In 2019, ESG became a pre-requisite rather than a nice to have for many investors and demand for strategies and solutions from different investor types across the globe are now being seen. The recognition that environmentally conscious, socially aware and well-governed businesses are better positioned to withstand emerging risks and harness new opportunities is shaping many a conversation with clients today, says Kathleen Hughes, Global Head of the Liquidity Solutions Client Business at Goldman Sachs Asset Management (GSAM).
Whilst the majority of pension funds, sovereign wealth funds and insurers already have ESG at the top of their agendas, an increasing number of treasurers – both institutional and corporate – are keen to understand how they can contribute to the ESG narrative within their organisation. Indeed, many recognise their role in driving a collective investment response to the risks of climate change and ESG-related risks, without compromising returns or increasing risk.
“Given that ESG and stewardship has traditionally focused on equity, entities that are more active in the debt market have often been overlooked by engagement activity,” notes Hughes. “This is particularly true within short duration and cash management strategies, where the longer-term shifts of climate change, socio-economic equality and gender parity seem far removed from the short-term time horizons of debt instruments and cash equivalents which make up money market fund (MMF) portfolios.”
Whilst MMF investors typically only hold specific credits for short periods of time, underlying issuers of shorter-dated instruments may well be names that feature in portfolios for consecutive periods stretching over many years. In this sense, says Hughes, money market investors are long-term stakeholders in issuing entities and have an important role to play in the future of these businesses. “It is crucial that our market comes to recognise the power it has to drive positive change in the practices and behaviours of investee companies – regardless of the type or maturity of the underlying security held.”
In practical terms, she believes that integrating ESG considerations into short duration credit and cash strategies should be aligned with investor values and can be structured towards a range of objectives and thematic exclusions, ranging from predatory lending to climate change disclosures. It is, she adds, also critical that any exclusions are closely aligned with asset owner values, and that any fund conversion is underpinned by a “suitably rigorous” process.
More to ESG than E
For many investors, carbon objectives come as a pre-requisite in ESG strategies. MMFs’ primary exposure is often financials, a sector which tends to already score well in terms of the “E” in ESG. As such, explains Hughes, GSAM’s recent engagement efforts have focused across select MMF strategies on themes within the third pillar of ESG – governance. To this end, its Liquidity Solutions team has partnered with the firm’s dedicated Stewardship team to develop an engagement strategy around diversity and inclusion.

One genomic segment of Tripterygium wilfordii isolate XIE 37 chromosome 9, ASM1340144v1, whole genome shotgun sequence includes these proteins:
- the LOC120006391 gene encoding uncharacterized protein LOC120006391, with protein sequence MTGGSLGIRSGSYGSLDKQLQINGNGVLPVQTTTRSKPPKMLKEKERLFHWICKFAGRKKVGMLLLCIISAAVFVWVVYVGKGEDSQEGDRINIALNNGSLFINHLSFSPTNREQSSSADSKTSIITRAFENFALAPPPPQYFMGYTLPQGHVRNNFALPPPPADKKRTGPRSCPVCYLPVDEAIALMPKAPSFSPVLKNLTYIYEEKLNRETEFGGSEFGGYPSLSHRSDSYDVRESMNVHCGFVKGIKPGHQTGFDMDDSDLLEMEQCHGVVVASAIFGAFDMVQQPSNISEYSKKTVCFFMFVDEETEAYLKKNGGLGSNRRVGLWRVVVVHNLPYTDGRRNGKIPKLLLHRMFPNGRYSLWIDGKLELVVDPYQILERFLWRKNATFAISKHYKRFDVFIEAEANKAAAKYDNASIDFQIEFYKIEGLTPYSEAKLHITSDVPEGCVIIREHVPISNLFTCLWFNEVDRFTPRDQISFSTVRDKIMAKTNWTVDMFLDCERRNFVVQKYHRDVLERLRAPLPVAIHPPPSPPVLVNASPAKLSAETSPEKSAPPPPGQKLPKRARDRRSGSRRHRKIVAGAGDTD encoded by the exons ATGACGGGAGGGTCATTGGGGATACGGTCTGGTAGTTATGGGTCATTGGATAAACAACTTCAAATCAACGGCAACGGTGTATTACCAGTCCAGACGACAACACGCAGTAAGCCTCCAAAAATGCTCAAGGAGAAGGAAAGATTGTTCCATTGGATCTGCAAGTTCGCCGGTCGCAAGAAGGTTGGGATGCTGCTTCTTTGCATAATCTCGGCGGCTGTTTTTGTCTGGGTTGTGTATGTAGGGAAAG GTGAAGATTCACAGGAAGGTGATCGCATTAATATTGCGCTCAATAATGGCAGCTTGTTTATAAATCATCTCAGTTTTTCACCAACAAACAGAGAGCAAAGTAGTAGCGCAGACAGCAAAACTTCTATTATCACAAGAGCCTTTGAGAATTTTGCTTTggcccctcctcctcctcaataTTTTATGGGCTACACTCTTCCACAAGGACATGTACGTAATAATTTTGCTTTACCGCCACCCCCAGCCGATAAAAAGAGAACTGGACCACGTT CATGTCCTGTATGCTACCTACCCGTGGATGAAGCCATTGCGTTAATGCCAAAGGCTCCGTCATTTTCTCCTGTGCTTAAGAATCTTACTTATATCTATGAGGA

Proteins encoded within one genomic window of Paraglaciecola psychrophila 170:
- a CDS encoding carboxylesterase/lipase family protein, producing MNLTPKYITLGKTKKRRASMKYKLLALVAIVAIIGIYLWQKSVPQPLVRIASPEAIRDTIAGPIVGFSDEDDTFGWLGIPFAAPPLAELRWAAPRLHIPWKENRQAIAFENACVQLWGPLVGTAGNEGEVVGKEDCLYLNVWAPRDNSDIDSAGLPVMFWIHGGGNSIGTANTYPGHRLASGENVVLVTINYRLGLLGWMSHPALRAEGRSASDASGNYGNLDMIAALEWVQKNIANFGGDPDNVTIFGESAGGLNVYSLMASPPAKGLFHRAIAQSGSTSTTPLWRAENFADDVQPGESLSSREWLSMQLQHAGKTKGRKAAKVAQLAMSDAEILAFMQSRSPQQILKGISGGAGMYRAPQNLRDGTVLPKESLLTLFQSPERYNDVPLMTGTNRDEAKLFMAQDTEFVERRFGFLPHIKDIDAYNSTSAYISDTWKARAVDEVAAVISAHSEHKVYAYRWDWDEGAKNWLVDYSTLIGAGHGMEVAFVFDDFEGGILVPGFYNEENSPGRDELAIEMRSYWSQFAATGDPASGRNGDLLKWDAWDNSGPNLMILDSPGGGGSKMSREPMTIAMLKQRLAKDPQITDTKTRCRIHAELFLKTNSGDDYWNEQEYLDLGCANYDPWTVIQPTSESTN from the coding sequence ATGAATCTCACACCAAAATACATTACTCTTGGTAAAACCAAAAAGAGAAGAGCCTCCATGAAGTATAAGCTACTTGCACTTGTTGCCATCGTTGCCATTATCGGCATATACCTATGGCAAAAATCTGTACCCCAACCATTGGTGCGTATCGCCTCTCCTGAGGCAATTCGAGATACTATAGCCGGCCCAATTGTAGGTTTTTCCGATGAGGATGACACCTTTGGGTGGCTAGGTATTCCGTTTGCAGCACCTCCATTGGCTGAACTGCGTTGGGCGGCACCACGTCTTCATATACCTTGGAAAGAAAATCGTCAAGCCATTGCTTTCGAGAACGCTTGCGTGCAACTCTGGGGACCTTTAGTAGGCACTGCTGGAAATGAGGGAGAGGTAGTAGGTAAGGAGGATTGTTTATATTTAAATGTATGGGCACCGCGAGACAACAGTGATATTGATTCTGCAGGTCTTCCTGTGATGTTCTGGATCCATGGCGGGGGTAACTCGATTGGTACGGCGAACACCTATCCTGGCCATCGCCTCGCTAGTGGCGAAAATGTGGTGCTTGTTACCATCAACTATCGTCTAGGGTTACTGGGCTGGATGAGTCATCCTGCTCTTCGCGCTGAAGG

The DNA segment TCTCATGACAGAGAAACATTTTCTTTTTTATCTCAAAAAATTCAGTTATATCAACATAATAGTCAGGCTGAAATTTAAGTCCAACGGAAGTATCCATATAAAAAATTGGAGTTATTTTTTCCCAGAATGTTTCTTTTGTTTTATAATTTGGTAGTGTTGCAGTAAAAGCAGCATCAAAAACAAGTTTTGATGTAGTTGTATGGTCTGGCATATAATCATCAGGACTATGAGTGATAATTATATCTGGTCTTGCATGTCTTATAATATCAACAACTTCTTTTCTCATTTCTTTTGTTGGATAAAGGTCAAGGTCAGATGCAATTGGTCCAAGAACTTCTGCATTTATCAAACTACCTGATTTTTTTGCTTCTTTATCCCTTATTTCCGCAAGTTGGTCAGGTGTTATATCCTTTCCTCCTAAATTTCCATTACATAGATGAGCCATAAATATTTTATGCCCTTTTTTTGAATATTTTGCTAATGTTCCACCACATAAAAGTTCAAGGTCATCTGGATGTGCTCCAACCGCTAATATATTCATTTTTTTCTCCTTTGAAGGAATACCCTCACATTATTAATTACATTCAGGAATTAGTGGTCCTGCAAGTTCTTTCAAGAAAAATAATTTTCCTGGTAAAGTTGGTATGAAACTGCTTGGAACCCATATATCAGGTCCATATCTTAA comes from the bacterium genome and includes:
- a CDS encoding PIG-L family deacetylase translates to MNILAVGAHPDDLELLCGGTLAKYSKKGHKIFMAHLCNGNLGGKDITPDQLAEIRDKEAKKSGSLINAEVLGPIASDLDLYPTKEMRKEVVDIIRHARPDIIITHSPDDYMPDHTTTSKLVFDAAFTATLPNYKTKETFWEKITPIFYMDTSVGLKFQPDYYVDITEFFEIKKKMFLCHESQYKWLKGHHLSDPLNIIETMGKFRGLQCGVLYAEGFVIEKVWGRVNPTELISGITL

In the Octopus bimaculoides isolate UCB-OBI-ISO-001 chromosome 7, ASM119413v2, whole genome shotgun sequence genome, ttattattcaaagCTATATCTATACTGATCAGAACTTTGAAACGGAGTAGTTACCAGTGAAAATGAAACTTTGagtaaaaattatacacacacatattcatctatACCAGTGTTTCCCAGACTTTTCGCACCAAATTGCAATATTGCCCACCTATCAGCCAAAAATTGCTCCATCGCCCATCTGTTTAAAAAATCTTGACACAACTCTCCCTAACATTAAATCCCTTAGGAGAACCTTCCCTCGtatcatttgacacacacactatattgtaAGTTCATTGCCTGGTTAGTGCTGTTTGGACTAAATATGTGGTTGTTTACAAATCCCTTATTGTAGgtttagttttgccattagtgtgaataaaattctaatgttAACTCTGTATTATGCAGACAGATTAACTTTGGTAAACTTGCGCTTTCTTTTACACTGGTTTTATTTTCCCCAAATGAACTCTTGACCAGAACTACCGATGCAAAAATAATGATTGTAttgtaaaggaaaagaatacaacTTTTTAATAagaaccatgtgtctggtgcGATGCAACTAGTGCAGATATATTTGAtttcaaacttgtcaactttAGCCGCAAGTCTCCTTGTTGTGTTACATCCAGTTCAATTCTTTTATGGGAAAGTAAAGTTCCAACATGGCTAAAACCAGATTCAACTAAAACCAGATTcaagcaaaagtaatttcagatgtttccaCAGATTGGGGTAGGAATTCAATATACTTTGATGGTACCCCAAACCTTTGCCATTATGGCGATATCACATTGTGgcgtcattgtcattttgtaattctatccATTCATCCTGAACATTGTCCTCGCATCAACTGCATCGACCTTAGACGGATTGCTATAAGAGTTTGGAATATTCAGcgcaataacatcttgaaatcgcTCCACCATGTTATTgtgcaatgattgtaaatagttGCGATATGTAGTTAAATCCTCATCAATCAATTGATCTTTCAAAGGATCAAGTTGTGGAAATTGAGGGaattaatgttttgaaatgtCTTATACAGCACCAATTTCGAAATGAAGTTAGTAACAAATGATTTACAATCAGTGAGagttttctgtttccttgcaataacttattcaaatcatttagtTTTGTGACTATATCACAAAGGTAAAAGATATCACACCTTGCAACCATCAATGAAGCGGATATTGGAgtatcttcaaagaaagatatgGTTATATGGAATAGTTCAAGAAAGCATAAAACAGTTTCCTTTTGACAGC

“Some of the entities we are engaging with have had very little, if any, conversation on this topic, particularly in certain jurisdictions,” she notes. But by adopting a multi-faceted approach to engagement, often as both equity owners and holders of short and long-term debt, corporate and financial issuers with material under-representation of women at board level are, she says, being “prompted” to rethink their strategy.
GSAM today will engage with any issuer where there is material underrepresentation of women, and track the impact and outcome of its conversations on an annual basis. Using a combination of external data sources to assess the percentage of women on the board of individual issuers, its teams will contact the board, company management, investor relations, HR or other appropriate contacts to identify and discuss the issue.
“We believe that underperformance on this metric may be symptomatic of broader diversity issues across a business, which presents key commercial risks,” explains Hughes. Women remained significantly under-represented at the top of corporate America in 2018, comprising around 40% of all employees and 33% of managers across the S&P 1500 – but just 5% of CEOs and 21% of directors.
In the financial sector, GSAM’s research into the gender pay gap shows that women have, on average, made up more than half of all employees over the past five years, but just 40% of managers and 4% of CEOs. “Clearly, there is a lot of headroom for improvement and investors have an important role to play in driving forward the changes required,” says Hughes.
By recognising their role as stakeholders in the long-term future of issuers and, where possible, coordinating engagement efforts across the capital structure, it is apparent that MMF investors can take their seat at the table on ESG engagement.